"He really tried living his life to the fullest and since he was such an efficient person I think he, for the most part, succeeded in doing so."

All of your life you are doing things together with your friends - and learning things about them in the process - without reflecting to much upon it. You can't imagine that you will have to remember those particular things because they will end up being the last memories you have of those friends - you assume that there will be many more funny situations and new experiences to share with them in the future.

Then all of a sudden a tragedy occurs and one of your friends is gone... forever. You start to think about what you actually do remember - all of those small things that didn't seem that important at the time are now the only thing you have left. The memories could be good ones... or bad ones - likely there are a bit of both and they are really all that you have left.

All of a sudden something terrible happens: a friend - my friend - is said to be one of the missing in a tsunami disaster. How could Mieszko be missing after a tsunami? What are the odds for that? I absolutely refused to believe that something that unlikely could be true.

After some long weeks it was confirmed - Mieszko was one of the casualties. He wasn't coming back from Thailand with some clever excuse for his absence. He was never coming back... All those memories that really didn't feel important at the time now felt absolutely necessary to remember:

• How good food could make him the happiest person alive and how he could talk forever about some new spice he had found.

• His professionalism when it came to his work and other areas of interest.

• His ability to annoy people around him by acting totally indifferent to things and other people. (Actually really funny on some occasions).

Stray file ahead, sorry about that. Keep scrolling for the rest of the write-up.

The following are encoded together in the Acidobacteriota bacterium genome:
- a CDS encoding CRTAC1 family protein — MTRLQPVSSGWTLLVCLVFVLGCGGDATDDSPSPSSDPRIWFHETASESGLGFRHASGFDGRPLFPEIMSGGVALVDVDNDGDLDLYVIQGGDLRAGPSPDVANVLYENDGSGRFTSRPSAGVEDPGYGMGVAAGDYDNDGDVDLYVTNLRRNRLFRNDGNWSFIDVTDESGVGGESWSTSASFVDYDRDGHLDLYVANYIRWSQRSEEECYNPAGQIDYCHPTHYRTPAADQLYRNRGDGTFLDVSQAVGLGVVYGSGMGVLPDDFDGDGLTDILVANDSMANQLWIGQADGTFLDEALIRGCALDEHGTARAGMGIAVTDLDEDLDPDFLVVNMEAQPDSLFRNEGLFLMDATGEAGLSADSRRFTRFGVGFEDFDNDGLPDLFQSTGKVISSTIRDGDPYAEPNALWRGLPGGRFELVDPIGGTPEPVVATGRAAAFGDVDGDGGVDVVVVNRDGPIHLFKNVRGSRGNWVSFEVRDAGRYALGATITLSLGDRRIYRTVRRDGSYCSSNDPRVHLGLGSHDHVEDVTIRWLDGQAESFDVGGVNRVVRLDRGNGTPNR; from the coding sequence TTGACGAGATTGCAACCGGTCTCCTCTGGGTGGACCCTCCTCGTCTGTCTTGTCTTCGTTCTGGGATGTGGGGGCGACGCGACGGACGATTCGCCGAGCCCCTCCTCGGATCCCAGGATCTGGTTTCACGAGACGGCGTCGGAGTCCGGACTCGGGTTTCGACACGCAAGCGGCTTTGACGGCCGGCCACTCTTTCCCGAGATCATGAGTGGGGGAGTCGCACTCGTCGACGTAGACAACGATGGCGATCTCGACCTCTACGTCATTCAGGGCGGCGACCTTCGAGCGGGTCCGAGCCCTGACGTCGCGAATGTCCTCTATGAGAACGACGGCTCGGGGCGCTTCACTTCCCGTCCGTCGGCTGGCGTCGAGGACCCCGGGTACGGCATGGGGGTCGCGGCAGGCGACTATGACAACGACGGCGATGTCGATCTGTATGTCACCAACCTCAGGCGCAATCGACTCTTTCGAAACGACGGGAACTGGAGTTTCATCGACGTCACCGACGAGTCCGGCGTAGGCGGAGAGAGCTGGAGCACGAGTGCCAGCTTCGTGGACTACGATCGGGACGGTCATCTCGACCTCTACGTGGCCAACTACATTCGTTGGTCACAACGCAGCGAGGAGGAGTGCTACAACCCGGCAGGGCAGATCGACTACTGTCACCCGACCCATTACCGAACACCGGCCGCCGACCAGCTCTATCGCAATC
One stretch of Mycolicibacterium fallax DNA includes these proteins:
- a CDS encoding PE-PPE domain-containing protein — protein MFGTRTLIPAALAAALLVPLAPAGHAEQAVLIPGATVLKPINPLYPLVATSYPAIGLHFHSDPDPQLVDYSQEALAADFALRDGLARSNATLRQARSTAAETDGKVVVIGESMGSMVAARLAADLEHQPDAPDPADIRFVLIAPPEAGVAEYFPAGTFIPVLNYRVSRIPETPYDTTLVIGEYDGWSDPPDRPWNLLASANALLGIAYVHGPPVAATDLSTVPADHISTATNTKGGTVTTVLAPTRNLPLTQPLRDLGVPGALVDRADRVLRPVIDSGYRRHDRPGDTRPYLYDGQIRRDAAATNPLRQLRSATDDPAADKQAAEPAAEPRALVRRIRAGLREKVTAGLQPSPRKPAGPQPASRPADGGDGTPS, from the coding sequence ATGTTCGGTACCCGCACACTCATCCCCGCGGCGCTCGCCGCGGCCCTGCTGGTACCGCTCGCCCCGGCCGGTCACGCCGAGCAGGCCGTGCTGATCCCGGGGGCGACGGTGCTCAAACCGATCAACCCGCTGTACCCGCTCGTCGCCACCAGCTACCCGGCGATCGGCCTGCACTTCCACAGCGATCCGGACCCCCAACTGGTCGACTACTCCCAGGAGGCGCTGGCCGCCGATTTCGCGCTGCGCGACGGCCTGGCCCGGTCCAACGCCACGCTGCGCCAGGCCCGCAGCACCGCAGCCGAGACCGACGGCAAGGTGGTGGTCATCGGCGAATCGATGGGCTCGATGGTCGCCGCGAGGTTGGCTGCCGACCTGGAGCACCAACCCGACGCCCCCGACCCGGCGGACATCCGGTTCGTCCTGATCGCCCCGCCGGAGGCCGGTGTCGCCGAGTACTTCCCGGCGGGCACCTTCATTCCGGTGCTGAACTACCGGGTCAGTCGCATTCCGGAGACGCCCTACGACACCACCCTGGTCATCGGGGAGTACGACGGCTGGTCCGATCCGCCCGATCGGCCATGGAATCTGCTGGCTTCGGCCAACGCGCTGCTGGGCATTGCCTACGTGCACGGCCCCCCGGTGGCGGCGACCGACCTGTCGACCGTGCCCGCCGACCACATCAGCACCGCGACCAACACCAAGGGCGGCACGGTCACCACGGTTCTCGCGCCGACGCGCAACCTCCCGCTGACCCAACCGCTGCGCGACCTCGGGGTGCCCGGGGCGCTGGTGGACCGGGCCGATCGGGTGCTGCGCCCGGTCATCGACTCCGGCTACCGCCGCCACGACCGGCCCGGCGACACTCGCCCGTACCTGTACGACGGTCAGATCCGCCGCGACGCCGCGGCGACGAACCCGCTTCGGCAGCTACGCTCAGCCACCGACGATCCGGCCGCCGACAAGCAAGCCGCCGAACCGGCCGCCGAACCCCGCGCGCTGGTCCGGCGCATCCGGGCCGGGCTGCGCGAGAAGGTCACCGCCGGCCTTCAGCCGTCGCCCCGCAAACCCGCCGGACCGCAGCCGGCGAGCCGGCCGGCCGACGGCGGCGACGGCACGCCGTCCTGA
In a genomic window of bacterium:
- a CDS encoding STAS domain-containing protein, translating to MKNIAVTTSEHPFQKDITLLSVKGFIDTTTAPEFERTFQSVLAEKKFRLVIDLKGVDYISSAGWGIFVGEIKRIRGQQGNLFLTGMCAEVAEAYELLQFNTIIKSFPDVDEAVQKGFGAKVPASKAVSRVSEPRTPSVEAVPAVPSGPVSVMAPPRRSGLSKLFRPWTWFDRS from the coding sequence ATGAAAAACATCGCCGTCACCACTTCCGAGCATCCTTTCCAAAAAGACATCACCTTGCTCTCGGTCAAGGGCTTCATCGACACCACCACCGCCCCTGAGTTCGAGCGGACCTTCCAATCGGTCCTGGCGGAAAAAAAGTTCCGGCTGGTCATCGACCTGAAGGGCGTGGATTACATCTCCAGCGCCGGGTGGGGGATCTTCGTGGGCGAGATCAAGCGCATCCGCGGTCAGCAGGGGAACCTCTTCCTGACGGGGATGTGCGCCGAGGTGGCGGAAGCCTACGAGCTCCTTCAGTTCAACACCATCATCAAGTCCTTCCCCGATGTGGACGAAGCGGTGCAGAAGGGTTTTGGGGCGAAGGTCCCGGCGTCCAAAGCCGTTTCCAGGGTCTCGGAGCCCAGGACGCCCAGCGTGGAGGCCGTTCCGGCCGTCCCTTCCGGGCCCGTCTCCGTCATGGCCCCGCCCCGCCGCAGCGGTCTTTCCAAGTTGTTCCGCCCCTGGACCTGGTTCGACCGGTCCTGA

• How funny he looked without his hat. I think I have only seen him without it on a handful of occasions.

• How considerate he could be towards people he liked - his friends of course, but other people as well - and from what I've heard, still be somewhat arrogant (honest, that is) to people he didn't like...

• His humour and his ability to see the positive in every situation... unless it involved bad food, of course.

It's the sum of everything good and bad that makes a person unique and of course Mieszko had his bad sides, but they were very, very few. That is what I think makes it all the more sad that something like this would happen to him, of all persons.

He really tried living his life to the fullest and since he was such an efficient person I think he, for the most part, succeeded in doing so. You would think that that would be a comforting thought but I am sorry to say that I think that fact makes it more how should I say?.. unfair that he wasn't allowed to live longer. He could have accomplished a lot - not saying that he hasn't already, because he has and that's the point. I really would have liked to see what he had accomplished ten or twenty years from now.

I miss him a lot...

Urban Skytt

More Eulogies

Anders: "Mieszko never had the chance to be a hero or a survivor. He most likely died in the first wave. I do know that the last thing he did was to protect his girlfriend so in my eyes he died as a hero."

Jon: "I still pick up the phone to call you just to ask if you think we'll go to Japan soon or if that drummer still sucks /.../ and I remember there is no one on the other side of the line."

Jesper: "I regularly find myself chuckling when I'm on the subway or walking around and come to think of Mieszko's moronically funny sense of humor, or some stupid situation we have been in."


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